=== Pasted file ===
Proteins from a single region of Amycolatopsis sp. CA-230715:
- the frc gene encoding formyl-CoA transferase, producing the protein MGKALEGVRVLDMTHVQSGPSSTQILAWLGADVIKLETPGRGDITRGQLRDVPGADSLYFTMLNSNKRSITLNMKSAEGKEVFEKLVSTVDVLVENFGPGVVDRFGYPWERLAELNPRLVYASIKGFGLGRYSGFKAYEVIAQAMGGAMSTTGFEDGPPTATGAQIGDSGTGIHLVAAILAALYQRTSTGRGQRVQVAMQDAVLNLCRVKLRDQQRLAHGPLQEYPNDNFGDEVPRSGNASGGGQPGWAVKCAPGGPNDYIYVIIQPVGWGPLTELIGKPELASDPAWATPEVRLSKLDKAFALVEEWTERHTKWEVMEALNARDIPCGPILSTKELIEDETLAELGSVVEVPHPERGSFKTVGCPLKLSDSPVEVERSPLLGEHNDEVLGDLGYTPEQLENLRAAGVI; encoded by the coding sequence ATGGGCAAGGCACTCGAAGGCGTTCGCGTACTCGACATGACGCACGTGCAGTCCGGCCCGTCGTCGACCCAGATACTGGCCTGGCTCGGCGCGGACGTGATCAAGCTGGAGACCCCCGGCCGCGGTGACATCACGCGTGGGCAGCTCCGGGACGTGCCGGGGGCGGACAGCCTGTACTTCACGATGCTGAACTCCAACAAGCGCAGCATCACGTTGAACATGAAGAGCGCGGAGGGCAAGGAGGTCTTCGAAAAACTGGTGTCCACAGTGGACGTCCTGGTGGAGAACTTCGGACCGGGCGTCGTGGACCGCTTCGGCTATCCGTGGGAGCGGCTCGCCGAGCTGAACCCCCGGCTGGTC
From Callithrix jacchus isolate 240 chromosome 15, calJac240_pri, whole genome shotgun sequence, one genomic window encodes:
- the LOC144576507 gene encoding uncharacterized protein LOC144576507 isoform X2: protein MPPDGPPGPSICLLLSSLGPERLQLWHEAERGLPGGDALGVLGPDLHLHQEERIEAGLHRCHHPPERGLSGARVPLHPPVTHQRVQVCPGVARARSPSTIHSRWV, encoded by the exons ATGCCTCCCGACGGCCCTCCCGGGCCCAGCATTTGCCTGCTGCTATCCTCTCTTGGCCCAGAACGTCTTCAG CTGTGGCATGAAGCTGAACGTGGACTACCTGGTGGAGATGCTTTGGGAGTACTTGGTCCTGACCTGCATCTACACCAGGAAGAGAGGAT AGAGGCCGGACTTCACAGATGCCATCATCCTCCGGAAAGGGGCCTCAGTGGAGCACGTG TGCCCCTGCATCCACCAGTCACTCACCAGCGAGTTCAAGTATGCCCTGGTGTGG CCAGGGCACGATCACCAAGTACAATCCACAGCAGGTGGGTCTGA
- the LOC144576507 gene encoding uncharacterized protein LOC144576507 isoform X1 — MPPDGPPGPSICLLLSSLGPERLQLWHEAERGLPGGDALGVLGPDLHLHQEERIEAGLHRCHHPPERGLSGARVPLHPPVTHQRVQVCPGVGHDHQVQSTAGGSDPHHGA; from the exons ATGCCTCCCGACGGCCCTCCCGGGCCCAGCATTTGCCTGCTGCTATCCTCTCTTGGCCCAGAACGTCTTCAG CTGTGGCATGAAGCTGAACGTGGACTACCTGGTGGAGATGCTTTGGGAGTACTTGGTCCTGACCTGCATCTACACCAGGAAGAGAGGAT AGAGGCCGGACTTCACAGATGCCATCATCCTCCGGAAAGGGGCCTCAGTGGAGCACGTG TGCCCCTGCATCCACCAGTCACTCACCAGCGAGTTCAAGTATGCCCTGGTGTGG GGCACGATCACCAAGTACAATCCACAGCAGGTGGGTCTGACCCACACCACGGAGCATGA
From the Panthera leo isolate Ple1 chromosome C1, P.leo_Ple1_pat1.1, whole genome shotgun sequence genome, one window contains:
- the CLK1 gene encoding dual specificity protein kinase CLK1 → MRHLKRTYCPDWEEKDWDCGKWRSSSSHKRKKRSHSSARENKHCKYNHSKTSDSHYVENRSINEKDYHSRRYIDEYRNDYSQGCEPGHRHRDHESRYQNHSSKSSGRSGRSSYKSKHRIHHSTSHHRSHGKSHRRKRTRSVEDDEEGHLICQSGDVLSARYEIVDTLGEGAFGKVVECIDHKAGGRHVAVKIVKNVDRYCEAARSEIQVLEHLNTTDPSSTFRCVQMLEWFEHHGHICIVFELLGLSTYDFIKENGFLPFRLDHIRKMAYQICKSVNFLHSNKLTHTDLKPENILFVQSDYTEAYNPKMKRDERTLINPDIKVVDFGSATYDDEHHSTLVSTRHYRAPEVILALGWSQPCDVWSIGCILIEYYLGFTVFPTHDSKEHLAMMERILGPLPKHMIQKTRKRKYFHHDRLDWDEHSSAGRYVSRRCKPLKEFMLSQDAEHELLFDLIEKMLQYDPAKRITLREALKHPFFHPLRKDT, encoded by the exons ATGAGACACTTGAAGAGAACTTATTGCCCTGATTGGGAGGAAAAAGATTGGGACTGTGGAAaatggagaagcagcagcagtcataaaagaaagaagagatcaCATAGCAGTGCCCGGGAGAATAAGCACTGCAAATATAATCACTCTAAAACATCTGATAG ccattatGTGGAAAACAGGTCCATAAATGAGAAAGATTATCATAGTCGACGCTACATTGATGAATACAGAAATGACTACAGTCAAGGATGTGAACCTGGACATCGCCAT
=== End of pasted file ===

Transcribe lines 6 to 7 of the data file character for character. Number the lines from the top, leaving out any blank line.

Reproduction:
From the Panthera leo isolate Ple1 chromosome C1, P.leo_Ple1_pat1.1, whole genome shotgun sequence genome, one window contains:
- the CLK1 gene encoding dual specificity protein kinase CLK1 → MRHLKRTYCPDWEEKDWDCGKWRSSSSHKRKKRSHSSARENKHCKYNHSKTSDSHYVENRSINEKDYHSRRYIDEYRNDYSQGCEPGHRHRDHESRYQNHSSKSSGRSGRSSYKSKHRIHHSTSHHRSHGKSHRRKRTRSVEDDEEGHLICQSGDVLSARYEIVDTLGEGAFGKVVECIDHKAGGRHVAVKIVKNVDRYCEAARSEIQVLEHLNTTDPSSTFRCVQMLEWFEHHGHICIVFELLGLSTYDFIKENGFLPFRLDHIRKMAYQICKSVNFLHSNKLTHTDLKPENILFVQSDYTEAYNPKMKRDERTLINPDIKVVDFGSATYDDEHHSTLVSTRHYRAPEVILALGWSQPCDVWSIGCILIEYYLGFTVFPTHDSKEHLAMMERILGPLPKHMIQKTRKRKYFHHDRLDWDEHSSAGRYVSRRCKPLKEFMLSQDAEHELLFDLIEKMLQYDPAKRITLREALKHPFFHPLRKDT, encoded by the exons ATGAGACACTTGAAGAGAACTTATTGCCCTGATTGGGAGGAAAAAGATTGGGACTGTGGAAaatggagaagcagcagcagtcataaaagaaagaagagatcaCATAGCAGTGCCCGGGAGAATAAGCACTGCAAATATAATCACTCTAAAACATCTGATAG ccattatGTGGAAAACAGGTCCATAAATGAGAAAGATTATCATAGTCGACGCTACATTGATGAATACAGAAATGACTACAGTCAAGGATGTGAACCTGGACATCGCCAT